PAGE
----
US Army aims to tighten ties with Stuttgart community, throws a big party for all
Stars and Stripes May 2, 2023
STUTTGART, Germany — Karin Eichstaedt was among the hundreds if not thousands of residents who poured into a U.S. Army-hosted party on the May Day holiday, allowing attendees to indulge their curiosity about American neighbors who are a mystery to many, despite a nearly 80-year mission.
For the Army garrison in Stuttgart, Monday’s festival was part of an effort to improve a relationship that had grown more distant over the years, a condition exacerbated by the security apparatus put in place following the terrorist attacks of Sept. 11, 2001.
But with Russia’s full-scale invasion of Ukraine, there’s newfound solace in having American soldiers so close by, Eichstaedt said.
“I think all the people are interested to come, since for a long time we couldn’t come inside. And also the war in Ukraine,” said Eichstaedt, 80, at a garrison festival held in a recently refurbished fire hall. “I feel proud since the Army is here.”
The festival proved to be a surprise attraction. The outpouring of visitors clogged the roads around the garrison with cars and foot traffic.
“I would characterize this as a catastrophic success,” said Col. Matt Ziglar, who was amazed by the turnout.
Garrison officials estimated that between 1,000 and 2,000 people attended the event, which was held on Germany’s version of Labor Day. The holiday timing was likely one reason for the strong showing.
Festivities included displays of military vehicles, grilled hot dogs and American beer for sale.
Ziglar said he aims to recapture the kind of community connection that existed between the Army and area residents during the pre-Sept. 11 era.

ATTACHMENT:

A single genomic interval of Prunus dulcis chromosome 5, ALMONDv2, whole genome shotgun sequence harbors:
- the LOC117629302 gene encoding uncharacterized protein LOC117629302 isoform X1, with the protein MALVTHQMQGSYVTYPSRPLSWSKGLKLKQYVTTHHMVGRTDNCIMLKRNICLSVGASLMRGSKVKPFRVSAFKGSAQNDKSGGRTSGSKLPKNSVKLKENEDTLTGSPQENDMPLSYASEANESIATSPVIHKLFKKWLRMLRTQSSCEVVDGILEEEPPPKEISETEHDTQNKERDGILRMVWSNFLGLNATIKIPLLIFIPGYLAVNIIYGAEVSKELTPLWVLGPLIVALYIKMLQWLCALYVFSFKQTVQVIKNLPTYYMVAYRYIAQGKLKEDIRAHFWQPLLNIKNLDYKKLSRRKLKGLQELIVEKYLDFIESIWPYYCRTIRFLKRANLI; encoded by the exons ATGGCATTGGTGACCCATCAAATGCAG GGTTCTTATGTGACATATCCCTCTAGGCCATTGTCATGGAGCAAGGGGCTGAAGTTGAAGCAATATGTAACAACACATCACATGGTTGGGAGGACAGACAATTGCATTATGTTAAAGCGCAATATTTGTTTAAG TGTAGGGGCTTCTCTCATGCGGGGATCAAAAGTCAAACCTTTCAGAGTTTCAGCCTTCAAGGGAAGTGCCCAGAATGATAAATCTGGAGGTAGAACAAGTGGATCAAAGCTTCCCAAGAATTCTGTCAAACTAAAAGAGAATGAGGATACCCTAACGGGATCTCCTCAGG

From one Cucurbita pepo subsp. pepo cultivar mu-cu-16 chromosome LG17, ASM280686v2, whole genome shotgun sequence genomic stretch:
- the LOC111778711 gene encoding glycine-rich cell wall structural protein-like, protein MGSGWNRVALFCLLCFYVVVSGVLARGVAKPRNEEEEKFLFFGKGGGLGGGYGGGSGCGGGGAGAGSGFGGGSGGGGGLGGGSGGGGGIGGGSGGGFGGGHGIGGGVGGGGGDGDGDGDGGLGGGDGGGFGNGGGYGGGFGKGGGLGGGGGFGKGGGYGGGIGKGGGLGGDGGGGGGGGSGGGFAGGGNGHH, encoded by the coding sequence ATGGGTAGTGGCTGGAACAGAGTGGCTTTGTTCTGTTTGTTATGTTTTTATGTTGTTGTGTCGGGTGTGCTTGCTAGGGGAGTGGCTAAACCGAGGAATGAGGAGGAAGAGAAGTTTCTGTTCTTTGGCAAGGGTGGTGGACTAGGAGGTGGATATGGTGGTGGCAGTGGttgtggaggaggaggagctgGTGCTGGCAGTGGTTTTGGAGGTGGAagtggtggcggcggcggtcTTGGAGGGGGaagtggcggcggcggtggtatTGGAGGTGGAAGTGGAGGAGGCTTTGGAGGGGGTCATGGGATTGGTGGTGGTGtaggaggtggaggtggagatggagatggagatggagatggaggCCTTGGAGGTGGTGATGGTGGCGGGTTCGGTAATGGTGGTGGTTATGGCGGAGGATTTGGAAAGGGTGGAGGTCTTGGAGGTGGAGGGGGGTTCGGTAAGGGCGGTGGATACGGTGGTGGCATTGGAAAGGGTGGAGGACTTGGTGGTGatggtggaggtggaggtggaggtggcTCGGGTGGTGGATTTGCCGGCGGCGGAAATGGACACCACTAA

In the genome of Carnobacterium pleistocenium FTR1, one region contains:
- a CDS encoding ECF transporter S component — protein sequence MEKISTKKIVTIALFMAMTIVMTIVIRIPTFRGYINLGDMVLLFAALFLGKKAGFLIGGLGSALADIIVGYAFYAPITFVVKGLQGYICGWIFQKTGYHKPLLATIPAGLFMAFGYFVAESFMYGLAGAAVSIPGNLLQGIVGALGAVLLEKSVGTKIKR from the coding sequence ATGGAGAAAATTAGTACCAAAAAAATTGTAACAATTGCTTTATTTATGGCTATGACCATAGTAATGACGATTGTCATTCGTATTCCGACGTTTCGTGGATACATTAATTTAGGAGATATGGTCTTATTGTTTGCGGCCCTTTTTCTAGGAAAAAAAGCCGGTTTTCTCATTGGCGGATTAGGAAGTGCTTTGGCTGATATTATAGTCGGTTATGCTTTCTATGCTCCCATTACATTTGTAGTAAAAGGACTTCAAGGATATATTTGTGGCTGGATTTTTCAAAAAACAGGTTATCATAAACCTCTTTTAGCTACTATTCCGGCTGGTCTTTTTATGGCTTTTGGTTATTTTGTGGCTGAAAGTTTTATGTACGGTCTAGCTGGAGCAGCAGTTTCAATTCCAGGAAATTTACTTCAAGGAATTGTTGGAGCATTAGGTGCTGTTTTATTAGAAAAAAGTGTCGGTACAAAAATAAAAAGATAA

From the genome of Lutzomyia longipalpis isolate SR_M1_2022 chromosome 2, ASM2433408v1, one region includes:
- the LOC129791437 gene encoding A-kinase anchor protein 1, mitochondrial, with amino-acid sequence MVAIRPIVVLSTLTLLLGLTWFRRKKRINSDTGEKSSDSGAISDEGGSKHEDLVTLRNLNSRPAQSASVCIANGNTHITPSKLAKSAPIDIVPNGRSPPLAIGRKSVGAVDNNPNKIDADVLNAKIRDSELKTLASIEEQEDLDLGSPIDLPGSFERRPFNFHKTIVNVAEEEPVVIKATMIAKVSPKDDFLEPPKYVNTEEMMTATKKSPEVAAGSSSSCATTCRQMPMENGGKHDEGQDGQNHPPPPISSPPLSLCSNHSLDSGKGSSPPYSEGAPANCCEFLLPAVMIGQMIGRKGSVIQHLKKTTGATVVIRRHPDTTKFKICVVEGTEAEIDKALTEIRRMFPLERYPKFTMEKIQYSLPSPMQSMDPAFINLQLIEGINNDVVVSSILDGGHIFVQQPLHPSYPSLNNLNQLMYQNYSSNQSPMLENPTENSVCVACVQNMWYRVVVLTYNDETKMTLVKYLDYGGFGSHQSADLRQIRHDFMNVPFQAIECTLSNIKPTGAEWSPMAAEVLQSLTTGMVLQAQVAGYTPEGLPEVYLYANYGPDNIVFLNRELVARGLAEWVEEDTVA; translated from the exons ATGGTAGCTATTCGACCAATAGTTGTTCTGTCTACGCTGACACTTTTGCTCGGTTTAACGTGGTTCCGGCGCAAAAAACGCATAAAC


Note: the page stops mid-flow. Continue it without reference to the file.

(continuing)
In those days, many bases had open access, enabling Americans and Germans to socialize in places such as on-base clubs.
“The past demonstrated a manner in which we were absolutely ingrained in this community and society, and we ventured away from that,” Ziglar said. “But it’s events like this that show we can do these things, and people are excited for it.”
In the suburban Stuttgart town of Boeblingen, where the garrison has its headquarters, relations between the Army and the community have been tense at times.
A shooting range has been a point of contention in recent years, with residents complaining about the constant crackle of gunfire.
Ziglar said sound mitigation efforts by the Army have improved the situation, though complaints still come up. Improved relationships in general can go along way toward smoothing out differences, he said.
“When you have that partnership and you build that friendship, people understand inherently a little bit better what’s going on,” he said.
But for Eichstaedt, who lives nearby, the value of the festival and the Army in Stuttgart was intertwined with current events.
“We hope (more) war in Europe isn’t coming,” she said.